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Supply of DB pension transfer advice ‘in retreat’

‘Pressure on trustees to do more to support members will only grow’


The decline in access of defined benefit (DB) pension transfer advice is “dangerous”, a joint study by Aviva and LCP has found.

This comes after data from the Financial Conduct Authority showed that the number of advisers with DB transfer advice permissions halved between 2018 and 2021 to 1,500 from 3,000.

But Aviva and LCP’s survey found that around a third of permission holders are not sure whether they will remain active in the space in a year’s time or have already decided to pull out.

The main reasons for advisers giving up their DB transfer permissions were cost and availability of professional indemnity (PI) insurance, the financial risks associated with it and the perceived “hostility” of regulators to DB transfers.

Some firms also mentioned the ban on contingent charging as one of the drivers to leave the market, where members now have to pay regardless of whether they decide to transfer.

As a result, Aviva and LCP discovered that many pension schemes are appointing IFA firms available to their members either for free or at a considerably cheaper price than if they would source one themselves.

Market ‘under strain’

Among the reasons for transferring out of a DB scheme, the insurer and consultancy firms found that health concerns now top the list.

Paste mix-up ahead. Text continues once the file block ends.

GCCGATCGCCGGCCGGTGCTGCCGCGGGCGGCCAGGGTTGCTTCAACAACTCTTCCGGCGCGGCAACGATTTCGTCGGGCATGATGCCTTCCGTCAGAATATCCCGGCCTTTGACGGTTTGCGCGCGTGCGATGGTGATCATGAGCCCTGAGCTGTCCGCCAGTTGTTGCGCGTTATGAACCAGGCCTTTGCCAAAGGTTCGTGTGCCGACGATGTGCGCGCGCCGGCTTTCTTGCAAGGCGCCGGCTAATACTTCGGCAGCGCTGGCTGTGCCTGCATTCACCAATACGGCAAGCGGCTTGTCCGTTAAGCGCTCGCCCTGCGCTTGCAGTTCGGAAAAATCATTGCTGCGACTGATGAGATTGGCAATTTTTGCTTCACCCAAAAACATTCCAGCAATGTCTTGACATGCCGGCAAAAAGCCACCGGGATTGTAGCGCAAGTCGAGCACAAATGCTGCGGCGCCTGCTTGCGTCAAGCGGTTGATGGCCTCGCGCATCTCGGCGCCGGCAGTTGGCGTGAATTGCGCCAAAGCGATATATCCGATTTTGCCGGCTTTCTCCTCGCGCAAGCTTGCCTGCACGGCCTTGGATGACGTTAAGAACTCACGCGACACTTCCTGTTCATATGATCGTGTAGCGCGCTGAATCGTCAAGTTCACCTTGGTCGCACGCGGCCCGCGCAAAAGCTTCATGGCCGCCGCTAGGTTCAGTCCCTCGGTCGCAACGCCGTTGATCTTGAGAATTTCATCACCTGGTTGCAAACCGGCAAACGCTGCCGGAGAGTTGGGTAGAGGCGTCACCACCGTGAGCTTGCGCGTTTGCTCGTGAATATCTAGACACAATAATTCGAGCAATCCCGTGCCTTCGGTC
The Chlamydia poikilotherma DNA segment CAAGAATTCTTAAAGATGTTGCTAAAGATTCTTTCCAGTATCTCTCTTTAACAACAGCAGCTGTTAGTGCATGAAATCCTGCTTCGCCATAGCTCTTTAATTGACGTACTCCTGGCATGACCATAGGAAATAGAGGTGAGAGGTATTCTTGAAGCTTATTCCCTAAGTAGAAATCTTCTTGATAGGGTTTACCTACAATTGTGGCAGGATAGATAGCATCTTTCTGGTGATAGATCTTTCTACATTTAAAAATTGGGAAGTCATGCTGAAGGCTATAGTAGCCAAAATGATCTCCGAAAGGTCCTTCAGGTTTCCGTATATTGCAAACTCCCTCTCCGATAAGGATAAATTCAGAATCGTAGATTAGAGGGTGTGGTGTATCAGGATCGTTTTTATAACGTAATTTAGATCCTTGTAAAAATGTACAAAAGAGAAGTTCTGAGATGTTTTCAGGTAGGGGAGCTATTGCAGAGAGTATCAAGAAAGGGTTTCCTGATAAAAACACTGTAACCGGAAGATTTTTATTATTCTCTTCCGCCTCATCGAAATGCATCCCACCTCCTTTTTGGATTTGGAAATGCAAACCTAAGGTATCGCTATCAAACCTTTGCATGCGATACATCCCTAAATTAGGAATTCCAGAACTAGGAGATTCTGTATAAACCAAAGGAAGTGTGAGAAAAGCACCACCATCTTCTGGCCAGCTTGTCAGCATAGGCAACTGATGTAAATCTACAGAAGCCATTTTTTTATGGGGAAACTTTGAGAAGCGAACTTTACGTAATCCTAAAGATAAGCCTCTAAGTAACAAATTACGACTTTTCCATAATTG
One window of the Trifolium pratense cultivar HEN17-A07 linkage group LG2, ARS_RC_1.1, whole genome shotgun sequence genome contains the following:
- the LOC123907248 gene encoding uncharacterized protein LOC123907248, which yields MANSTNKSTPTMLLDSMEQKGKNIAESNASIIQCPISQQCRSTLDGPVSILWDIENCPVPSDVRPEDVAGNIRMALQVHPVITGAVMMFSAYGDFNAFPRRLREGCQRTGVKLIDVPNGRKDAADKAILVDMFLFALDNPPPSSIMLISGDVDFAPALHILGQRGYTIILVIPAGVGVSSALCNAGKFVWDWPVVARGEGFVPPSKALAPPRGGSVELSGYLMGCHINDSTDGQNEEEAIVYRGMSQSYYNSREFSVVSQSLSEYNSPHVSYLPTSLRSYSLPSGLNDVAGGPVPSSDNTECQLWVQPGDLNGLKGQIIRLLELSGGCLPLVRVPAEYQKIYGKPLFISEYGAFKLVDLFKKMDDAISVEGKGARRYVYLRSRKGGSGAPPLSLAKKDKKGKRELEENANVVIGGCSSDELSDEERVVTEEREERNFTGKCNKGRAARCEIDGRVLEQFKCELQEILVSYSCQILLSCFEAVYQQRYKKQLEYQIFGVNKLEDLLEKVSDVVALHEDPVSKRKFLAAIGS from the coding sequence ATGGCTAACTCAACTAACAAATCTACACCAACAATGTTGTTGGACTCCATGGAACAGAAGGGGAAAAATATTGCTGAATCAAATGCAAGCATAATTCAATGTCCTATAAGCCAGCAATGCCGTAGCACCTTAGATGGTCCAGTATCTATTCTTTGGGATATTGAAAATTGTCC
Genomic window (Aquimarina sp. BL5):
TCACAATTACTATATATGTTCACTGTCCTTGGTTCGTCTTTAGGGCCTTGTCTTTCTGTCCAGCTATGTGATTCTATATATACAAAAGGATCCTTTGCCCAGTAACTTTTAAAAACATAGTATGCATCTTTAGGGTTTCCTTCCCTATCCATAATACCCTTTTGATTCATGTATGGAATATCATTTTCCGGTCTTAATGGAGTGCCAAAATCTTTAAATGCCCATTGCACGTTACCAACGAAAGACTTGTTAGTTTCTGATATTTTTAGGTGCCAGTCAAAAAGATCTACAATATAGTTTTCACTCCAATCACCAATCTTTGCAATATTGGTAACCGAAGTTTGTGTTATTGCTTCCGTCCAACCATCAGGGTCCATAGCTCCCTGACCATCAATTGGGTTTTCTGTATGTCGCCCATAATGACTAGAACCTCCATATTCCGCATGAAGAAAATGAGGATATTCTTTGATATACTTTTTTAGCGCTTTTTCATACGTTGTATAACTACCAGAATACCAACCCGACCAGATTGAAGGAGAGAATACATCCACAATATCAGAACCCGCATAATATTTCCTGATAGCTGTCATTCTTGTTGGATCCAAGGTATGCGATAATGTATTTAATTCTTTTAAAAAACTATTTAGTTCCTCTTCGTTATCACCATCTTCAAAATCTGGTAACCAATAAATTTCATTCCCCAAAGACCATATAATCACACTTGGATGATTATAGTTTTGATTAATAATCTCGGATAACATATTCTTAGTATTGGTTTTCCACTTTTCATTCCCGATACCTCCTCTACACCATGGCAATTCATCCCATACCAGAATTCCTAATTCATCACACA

Advisers have also increasingly recommended members to use part of their transferred funds to buy an annuity to provide guaranteed income once leaving their DB scheme.

The IFA appointed by the schemes added that the rules requiring them to benchmark the fund’s destination against a low-cost workplace pension had little effect as most of those opting out are already at retirement, while bigger advice firms are able to negotiate better terms than low-cost schemes.

Alistair McQueen, head of savings and retirement at Aviva, said: “Individually sought advice continues to be the backbone of the DB transfer advice market, but it is a market under strain. The supply of quality ‘high street’ DB advice is in retreat, leaving many individuals isolated.

“The industry and its regulators must work together to ensure that those seeking DB advice are not left stranded and exposed. Nature abhors a vacuum, and this advice vacuum is dangerous.”

Report co-author and LCP partner Steve Webb added: “It is becoming increasingly difficult for members to source affordable transfer advice, and this means that schemes and regulators need to do more.

“Growing numbers of pension schemes are now teaming up with one or more carefully selected advice firms to offer free or subsidised advice on pension transfers and wider pension issues. Given the challenges which members are facing, the pressure on trustees to do more to support members will only grow.”

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